Is the name familiar?
Probably not. Unless you’re a diehard Classic Hollywood fan with an interest in films that predate 1946.
But at his career peak in the 1930s, Paul Muni was a huge star. For his stellar performances in such films as Scarface (1932), I Am a Fugitive from a Chain Gang (1932), and The Life of Emile Zola (1937), Muni was revered as perhaps the best actor of the American stage and screen.
Paul Muni: A Niche Interest Star
Despite his great popularity in the 1930s, Paul Muni remains a niche star today for a few reasons.
Muni was extremely private. He didn’t share many details of his life with anyone [aff. link]. Indeed, Paul Muni was referred to as “Garbo Man” by the press—an obvious comparison to the intensely private Greta Garbo—for his reluctance to share any part of his life with the public. His great privacy is a contributing factor to why Paul Muni is not one of the better remembered stars of early Hollywood.
Stage and Screen
Paul Muni lived and breathed acting. It was his life. Similar to stars like Henry Fonda, Muni divided his time between films in Hollywood and the Broadway stage. As a result, he made fewer movies. With fewer of his performances immortalized on film, we have less exposure to his work, certainly another reason why Paul Muni is more of a niche-interest star today.
America's "First Actor"
Muni was an actor, not a personality. In his prime, Muni garnered the respected title of America’s “First Actor.” England had Olivier, but we had Paul Muni. His talent and skill were greatly admired, and Muni prided himself on never playing the same role twice.
But the tradeoff was that the public never felt like they got to know Paul Muni onscreen. And, as previously discussed, they certainly didn’t get to know who Paul Muni was off screen. This lack of personal connection with filmgoers may also have something to do with Paul Muni not reaching the legendary status of other acting greats–like Katharine Hepburn, Cary Grant, Jimmy Stewart, and Doris Day–who audiences felt they got to know through their screen performances.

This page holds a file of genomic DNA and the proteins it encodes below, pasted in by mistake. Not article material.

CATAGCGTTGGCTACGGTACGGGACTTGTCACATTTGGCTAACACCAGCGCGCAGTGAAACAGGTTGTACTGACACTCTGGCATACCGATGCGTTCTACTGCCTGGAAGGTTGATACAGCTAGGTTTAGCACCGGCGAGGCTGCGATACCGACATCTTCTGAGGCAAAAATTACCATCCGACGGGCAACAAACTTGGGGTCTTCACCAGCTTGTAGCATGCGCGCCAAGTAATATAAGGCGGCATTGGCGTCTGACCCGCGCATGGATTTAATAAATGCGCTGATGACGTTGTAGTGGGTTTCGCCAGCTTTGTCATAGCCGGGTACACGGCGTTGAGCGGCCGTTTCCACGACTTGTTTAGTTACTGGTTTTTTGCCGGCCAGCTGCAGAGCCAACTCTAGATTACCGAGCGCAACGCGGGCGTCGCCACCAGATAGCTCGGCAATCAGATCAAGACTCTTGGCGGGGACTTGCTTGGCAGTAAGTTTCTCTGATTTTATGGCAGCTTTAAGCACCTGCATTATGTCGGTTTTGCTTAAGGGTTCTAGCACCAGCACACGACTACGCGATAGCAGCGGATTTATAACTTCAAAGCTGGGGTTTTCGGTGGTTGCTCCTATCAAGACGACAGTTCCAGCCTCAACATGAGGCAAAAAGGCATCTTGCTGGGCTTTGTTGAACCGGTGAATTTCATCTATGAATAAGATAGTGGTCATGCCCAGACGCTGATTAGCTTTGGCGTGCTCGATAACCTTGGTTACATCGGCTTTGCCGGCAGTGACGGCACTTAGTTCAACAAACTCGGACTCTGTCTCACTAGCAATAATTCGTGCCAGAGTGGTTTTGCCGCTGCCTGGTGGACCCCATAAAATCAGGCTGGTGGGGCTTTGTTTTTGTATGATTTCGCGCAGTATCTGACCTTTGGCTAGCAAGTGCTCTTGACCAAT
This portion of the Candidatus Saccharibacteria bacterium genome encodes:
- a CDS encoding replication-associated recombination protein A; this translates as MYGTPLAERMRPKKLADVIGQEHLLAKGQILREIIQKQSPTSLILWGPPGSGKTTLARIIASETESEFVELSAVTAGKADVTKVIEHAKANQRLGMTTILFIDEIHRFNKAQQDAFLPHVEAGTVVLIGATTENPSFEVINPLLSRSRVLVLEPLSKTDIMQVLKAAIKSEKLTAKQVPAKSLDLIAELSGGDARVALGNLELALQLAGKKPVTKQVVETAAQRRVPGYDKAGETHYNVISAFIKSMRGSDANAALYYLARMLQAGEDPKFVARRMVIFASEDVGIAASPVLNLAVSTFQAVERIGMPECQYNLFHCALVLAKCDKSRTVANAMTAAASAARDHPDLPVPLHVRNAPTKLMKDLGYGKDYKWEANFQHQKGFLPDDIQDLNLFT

As TCM celebrates his work this month, here are a few things about the intensely private and talented Paul Muni you didn’t know:
He’s from Austria-Hungary
That’s an oversimplification with the ever-changing map of Eastern Europe over the years, but Paul Muni was born Frederich Meshilem Meir Weisenfreund on September 22, 1895 in Lemberg, Galicia. Today, that’s Lviv, Ukraine. Culturally, Muni identified with his Jewish heritage more than anything else, and he spoke Yiddish fluently. He did not learn English until his family moved to London, and then the United States, in 1902. Of the Muni family, which included Paul, his parents, and two brothers, he was the only one who learned to speak “American” English without an accent.
Paul Muni Grew up in the Yiddish Theater
Muni’s parents were both actors. They had been actors in “the old country,” and continued their profession when the family moved to New York, and then Chicago. Muni’s father wanted all of his sons to learn the violin and become musicians, a “respectable profession.” But Muni was stage struck, and by the age of 8, he was appearing in Yiddish Theater productions with his parents. Although Paul Muni did become an accomplished violinist, from this tender age, all he wanted to do was act.
Paul Muni Was a Stage Make-up Genius